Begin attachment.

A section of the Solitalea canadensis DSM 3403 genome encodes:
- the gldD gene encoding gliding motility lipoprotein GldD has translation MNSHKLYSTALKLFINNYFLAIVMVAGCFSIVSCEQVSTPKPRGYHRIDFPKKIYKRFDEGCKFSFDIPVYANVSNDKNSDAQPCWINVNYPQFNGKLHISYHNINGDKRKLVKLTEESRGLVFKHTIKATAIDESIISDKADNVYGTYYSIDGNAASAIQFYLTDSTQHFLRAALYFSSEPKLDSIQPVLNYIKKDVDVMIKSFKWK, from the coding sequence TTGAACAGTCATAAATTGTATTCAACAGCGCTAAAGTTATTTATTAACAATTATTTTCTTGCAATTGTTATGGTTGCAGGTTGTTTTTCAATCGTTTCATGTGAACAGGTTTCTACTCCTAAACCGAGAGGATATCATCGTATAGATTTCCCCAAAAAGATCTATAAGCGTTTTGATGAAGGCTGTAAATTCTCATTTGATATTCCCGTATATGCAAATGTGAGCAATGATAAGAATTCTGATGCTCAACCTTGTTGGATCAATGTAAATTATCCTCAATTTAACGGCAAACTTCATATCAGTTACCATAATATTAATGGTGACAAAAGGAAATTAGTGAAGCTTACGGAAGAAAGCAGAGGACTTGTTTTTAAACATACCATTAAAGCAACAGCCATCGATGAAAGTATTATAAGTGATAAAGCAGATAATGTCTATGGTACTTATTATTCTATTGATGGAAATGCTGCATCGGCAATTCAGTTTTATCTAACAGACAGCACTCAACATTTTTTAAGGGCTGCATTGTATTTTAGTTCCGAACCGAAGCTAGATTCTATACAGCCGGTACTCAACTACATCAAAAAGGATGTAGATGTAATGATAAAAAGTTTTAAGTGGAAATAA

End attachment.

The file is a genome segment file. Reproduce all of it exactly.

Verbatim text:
A section of the Solitalea canadensis DSM 3403 genome encodes:
- the gldD gene encoding gliding motility lipoprotein GldD has translation MNSHKLYSTALKLFINNYFLAIVMVAGCFSIVSCEQVSTPKPRGYHRIDFPKKIYKRFDEGCKFSFDIPVYANVSNDKNSDAQPCWINVNYPQFNGKLHISYHNINGDKRKLVKLTEESRGLVFKHTIKATAIDESIISDKADNVYGTYYSIDGNAASAIQFYLTDSTQHFLRAALYFSSEPKLDSIQPVLNYIKKDVDVMIKSFKWK, from the coding sequence TTGAACAGTCATAAATTGTATTCAACAGCGCTAAAGTTATTTATTAACAATTATTTTCTTGCAATTGTTATGGTTGCAGGTTGTTTTTCAATCGTTTCATGTGAACAGGTTTCTACTCCTAAACCGAGAGGATATCATCGTATAGATTTCCCCAAAAAGATCTATAAGCGTTTTGATGAAGGCTGTAAATTCTCATTTGATATTCCCGTATATGCAAATGTGAGCAATGATAAGAATTCTGATGCTCAACCTTGTTGGATCAATGTAAATTATCCTCAATTTAACGGCAAACTTCATATCAGTTACCATAATATTAATGGTGACAAAAGGAAATTAGTGAAGCTTACGGAAGAAAGCAGAGGACTTGTTTTTAAACATACCATTAAAGCAACAGCCATCGATGAAAGTATTATAAGTGATAAAGCAGATAATGTCTATGGTACTTATTATTCTATTGATGGAAATGCTGCATCGGCAATTCAGTTTTATCTAACAGACAGCACTCAACATTTTTTAAGGGCTGCATTGTATTTTAGTTCCGAACCGAAGCTAGATTCTATACAGCCGGTACTCAACTACATCAAAAAGGATGTAGATGTAATGATAAAAAGTTTTAAGTGGAAATAA